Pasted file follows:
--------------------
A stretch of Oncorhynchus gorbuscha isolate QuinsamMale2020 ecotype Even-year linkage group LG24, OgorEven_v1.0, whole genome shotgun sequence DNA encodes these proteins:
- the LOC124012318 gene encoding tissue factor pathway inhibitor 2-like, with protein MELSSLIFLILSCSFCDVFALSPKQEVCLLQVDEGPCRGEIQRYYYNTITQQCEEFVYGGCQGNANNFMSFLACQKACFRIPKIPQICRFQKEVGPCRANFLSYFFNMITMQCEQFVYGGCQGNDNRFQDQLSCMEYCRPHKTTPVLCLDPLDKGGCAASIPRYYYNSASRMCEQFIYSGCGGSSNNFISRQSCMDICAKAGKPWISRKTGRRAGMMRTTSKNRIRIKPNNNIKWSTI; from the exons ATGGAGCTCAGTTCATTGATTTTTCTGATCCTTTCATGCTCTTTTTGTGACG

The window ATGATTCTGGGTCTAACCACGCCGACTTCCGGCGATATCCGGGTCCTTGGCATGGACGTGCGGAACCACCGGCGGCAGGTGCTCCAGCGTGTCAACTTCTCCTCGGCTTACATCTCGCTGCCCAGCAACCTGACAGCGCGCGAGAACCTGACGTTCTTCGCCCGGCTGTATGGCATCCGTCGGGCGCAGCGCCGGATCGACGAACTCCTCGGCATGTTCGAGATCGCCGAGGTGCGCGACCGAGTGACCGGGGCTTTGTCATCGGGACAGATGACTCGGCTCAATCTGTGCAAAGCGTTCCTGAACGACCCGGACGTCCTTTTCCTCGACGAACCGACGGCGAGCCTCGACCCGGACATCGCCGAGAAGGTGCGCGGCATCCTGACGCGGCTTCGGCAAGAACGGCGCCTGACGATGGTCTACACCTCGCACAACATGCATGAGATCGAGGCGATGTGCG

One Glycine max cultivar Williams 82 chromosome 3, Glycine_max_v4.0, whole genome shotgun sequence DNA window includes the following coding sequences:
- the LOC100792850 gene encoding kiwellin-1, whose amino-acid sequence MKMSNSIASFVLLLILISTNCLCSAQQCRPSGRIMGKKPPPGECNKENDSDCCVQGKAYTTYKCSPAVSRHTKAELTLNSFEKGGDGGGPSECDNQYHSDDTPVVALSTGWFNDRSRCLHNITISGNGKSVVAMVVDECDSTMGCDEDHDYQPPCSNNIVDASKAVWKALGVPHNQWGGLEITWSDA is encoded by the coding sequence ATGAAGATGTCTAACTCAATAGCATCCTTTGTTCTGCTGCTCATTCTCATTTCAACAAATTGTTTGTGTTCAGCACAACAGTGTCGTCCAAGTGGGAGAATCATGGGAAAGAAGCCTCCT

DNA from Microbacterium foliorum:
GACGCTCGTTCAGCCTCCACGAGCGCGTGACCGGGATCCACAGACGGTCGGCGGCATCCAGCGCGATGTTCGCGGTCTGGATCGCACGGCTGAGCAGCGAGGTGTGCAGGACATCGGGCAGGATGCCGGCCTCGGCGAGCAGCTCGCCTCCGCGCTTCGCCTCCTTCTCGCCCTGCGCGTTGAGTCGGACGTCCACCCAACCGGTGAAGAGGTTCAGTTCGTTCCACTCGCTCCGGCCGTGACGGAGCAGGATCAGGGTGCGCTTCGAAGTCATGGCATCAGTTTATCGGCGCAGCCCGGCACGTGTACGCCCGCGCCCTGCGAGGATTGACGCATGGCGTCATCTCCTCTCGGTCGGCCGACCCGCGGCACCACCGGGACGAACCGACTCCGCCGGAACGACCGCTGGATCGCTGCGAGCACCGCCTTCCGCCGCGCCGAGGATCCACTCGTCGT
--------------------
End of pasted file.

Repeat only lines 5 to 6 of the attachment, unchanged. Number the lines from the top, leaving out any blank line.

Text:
- the LOC100792850 gene encoding kiwellin-1, whose amino-acid sequence MKMSNSIASFVLLLILISTNCLCSAQQCRPSGRIMGKKPPPGECNKENDSDCCVQGKAYTTYKCSPAVSRHTKAELTLNSFEKGGDGGGPSECDNQYHSDDTPVVALSTGWFNDRSRCLHNITISGNGKSVVAMVVDECDSTMGCDEDHDYQPPCSNNIVDASKAVWKALGVPHNQWGGLEITWSDA is encoded by the coding sequence ATGAAGATGTCTAACTCAATAGCATCCTTTGTTCTGCTGCTCATTCTCATTTCAACAAATTGTTTGTGTTCAGCACAACAGTGTCGTCCAAGTGGGAGAATCATGGGAAAGAAGCCTCCT

DNA from Microbacterium foliorum: